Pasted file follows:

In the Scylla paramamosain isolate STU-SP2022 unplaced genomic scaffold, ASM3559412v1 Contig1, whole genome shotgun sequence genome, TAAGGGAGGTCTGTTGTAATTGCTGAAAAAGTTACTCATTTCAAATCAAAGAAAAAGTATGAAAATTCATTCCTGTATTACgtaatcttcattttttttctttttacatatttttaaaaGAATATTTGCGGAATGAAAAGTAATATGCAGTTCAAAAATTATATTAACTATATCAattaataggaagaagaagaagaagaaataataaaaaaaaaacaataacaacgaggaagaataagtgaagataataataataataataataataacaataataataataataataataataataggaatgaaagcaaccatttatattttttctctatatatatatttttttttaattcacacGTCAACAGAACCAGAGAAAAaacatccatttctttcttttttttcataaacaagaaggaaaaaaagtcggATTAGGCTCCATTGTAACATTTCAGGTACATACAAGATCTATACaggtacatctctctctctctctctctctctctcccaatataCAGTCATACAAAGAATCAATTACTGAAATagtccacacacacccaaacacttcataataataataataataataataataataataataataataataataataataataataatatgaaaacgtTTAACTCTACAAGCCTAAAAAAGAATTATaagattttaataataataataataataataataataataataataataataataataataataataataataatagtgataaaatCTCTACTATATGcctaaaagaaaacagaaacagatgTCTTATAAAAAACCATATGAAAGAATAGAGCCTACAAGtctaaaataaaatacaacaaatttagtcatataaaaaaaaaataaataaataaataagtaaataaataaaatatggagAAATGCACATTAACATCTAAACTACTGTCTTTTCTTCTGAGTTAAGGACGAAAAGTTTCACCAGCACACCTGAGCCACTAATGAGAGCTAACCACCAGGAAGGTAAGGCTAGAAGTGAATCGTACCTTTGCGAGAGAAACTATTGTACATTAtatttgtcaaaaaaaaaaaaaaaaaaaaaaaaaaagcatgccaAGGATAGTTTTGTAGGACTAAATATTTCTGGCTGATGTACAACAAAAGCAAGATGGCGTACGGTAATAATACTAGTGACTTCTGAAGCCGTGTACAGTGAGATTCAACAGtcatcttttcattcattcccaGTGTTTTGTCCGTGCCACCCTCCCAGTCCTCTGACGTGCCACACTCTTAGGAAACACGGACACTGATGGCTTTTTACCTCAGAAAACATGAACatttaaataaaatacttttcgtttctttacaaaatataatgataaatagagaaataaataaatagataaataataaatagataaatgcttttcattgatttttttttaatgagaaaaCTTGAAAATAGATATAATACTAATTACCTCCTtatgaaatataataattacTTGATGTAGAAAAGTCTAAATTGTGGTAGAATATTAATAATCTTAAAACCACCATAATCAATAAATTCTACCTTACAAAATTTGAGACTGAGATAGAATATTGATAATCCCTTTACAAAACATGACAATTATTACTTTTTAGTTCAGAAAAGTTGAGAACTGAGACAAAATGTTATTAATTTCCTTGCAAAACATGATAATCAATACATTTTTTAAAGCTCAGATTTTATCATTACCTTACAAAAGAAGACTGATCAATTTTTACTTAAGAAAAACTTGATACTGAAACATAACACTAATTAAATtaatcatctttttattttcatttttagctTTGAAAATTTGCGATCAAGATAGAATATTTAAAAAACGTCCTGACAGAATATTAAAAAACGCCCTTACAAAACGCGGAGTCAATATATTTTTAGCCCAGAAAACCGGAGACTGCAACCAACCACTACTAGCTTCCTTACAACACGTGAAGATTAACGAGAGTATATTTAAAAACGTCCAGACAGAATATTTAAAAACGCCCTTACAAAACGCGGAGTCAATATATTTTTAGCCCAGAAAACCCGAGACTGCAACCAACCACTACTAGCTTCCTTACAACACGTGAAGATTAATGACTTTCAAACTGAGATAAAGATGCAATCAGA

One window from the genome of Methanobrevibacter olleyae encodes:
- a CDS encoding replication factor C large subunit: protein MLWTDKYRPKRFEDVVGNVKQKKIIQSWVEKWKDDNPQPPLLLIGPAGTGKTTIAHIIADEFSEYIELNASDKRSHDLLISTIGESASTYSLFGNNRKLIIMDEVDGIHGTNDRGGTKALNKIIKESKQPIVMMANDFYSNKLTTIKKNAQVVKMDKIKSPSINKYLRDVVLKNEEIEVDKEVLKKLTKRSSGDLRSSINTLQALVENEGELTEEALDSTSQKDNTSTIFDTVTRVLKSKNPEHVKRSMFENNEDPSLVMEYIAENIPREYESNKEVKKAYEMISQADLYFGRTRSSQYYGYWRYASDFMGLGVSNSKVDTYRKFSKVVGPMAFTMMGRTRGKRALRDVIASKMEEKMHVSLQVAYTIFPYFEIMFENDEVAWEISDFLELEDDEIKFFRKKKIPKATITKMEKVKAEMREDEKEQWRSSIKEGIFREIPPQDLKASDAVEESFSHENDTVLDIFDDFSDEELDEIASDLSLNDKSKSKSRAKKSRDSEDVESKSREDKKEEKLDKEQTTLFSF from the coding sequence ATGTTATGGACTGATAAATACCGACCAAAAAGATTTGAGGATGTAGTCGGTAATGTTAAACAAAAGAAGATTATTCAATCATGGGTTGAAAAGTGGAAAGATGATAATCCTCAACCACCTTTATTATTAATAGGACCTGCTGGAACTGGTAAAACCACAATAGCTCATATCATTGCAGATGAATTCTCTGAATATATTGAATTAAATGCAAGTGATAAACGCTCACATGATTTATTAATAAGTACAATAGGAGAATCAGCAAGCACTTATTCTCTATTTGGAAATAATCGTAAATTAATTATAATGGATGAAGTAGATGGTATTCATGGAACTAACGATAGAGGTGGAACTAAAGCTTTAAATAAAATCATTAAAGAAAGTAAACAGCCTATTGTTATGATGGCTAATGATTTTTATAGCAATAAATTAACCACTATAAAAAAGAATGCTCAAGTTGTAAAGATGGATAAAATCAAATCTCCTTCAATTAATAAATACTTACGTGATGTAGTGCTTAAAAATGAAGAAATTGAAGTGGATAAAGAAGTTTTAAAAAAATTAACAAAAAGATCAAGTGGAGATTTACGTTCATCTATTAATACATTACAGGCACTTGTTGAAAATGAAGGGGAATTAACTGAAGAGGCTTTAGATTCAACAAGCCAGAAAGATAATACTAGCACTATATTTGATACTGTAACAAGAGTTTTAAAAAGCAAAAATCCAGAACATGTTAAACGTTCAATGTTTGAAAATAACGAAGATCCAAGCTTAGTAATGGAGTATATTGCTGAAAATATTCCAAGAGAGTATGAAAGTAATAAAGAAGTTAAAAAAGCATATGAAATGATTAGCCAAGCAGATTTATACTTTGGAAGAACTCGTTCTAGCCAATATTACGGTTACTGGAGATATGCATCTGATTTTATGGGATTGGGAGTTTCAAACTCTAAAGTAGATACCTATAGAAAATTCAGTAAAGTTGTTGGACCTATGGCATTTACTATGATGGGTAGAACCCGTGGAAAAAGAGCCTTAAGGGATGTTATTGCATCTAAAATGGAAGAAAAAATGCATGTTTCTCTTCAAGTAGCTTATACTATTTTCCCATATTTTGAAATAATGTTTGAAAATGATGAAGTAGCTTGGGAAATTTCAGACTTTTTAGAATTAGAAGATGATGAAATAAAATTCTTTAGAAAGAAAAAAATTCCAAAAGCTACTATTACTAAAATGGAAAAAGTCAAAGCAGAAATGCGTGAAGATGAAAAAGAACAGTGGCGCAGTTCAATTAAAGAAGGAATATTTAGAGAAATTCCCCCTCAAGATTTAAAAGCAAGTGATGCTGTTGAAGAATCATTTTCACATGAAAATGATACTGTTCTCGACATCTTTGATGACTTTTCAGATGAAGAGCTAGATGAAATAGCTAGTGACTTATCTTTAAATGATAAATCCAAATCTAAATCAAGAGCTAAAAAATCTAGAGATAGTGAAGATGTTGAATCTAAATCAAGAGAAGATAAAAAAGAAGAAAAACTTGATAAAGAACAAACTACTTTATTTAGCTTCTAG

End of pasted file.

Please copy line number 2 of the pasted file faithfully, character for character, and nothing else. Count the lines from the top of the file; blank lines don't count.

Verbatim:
One window from the genome of Methanobrevibacter olleyae encodes: